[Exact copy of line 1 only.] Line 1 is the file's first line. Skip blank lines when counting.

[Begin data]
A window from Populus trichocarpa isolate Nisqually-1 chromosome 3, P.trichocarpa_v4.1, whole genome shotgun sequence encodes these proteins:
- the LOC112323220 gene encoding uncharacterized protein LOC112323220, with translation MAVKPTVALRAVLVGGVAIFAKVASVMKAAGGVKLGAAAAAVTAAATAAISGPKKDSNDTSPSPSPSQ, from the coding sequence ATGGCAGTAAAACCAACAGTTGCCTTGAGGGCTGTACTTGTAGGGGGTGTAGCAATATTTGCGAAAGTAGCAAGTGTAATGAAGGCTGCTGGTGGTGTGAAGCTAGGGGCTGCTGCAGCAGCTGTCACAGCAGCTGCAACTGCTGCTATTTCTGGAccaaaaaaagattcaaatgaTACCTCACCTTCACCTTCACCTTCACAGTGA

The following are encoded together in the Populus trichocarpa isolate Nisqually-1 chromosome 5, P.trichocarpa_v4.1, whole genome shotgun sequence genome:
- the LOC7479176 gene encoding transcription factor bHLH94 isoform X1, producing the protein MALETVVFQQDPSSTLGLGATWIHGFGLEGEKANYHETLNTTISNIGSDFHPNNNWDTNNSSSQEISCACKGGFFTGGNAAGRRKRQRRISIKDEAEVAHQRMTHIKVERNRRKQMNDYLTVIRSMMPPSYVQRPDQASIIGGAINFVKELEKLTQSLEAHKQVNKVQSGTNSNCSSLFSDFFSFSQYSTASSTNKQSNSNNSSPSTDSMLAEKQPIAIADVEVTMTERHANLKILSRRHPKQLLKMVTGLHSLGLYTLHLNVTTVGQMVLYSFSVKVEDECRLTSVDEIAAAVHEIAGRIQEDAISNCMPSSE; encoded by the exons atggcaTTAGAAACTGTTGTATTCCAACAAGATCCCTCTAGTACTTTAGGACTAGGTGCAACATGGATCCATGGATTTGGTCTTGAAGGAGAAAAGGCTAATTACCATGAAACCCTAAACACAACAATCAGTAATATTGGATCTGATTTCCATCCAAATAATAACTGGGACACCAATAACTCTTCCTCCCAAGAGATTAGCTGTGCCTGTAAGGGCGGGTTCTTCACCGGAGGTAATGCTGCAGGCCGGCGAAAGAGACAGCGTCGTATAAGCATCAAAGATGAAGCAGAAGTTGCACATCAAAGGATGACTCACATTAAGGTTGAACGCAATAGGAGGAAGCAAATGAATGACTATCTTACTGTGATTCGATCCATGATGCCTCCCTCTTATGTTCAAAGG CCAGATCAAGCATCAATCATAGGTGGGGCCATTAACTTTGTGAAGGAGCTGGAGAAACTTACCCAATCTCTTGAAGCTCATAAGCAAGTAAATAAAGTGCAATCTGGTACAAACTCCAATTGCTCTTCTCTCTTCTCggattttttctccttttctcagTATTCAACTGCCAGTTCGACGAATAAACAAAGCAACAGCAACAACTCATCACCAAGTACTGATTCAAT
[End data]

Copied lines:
A window from Populus trichocarpa isolate Nisqually-1 chromosome 3, P.trichocarpa_v4.1, whole genome shotgun sequence encodes these proteins: